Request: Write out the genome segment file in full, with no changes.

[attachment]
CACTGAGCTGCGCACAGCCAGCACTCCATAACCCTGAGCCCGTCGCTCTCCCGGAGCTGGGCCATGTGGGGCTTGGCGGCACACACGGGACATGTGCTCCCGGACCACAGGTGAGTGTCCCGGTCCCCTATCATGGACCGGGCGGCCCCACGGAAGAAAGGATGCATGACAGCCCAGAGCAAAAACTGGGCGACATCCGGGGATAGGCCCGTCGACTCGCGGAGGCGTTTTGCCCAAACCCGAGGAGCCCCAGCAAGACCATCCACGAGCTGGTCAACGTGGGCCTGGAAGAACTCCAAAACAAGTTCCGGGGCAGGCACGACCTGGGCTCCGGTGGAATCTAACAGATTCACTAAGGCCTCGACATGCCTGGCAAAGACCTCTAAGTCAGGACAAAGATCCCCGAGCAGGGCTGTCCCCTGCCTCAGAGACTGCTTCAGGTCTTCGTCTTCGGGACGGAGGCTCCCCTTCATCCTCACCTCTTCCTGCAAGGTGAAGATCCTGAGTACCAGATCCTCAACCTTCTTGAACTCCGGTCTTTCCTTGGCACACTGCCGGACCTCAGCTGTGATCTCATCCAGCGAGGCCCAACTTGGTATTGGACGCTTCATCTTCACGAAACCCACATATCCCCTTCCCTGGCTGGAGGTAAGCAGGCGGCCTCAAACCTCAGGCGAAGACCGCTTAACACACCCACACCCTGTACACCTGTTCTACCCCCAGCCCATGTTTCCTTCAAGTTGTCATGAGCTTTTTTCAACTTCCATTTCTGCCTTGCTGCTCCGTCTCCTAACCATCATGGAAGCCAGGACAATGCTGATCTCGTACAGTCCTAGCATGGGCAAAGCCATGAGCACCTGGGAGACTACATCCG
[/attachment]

CACTGAGCTGCGCACAGCCAGCACTCCATAACCCTGAGCCCGTCGCTCTCCCGGAGCTGGGCCATGTGGGGCTTGGCGGCACACACGGGACATGTGCTCCCGGACCACAGGTGAGTGTCCCGGTCCCCTATCATGGACCGGGCGGCCCCACGGAAGAAAGGATGCATGACAGCCCAGAGCAAAAACTGGGCGACATCCGGGGATAGGCCCGTCGACTCGCGGAGGCGTTTTGCCCAAACCCGAGGAGCCCCAGCAAGACCATCCACGAGCTGGTCAACGTGGGCCTGGAAGAACTCCAAAACAAGTTCCGGGGCAGGCACGACCTGGGCTCCGGTGGAATCTAACAGATTCACTAAGGCCTCGACATGCCTGGCAAAGACCTCTAAGTCAGGACAAAGATCCCCGAGCAGGGCTGTCCCCTGCCTCAGAGACTGCTTCAGGTCTTCGTCTTCGGGACGGAGGCTCCCCTTCATCCTCACCTCTTCCTGCAAGGTGAAGATCCTGAGTACCAGATCCTCAACCTTCTTGAACTCCGGTCTTTCCTTGGCACACTGCCGGACCTCAGCTGTGATCTCATCCAGCGAGGCCCAACTTGGTATTGGACGCTTCATCTTCACGAAACCCACATATCCCCTTCCCTGGCTGGAGGTAAGCAGGCGGCCTCAAACCTCAGGCGAAGACCGCTTAACACACCCACACCCTGTACACCTGTTCTACCCCCAGCCCATGTTTCCTTCAAGTTGTCATGAGCTTTTTTCAACTTCCATTTCTGCCTTGCTGCTCCGTCTCCTAACCATCATGGAAGCCAGGACAATGCTGATCTCGTACAGTCCTAGCATGGGCAAAGCCATGAGCACCTGGGAGACTACATCCG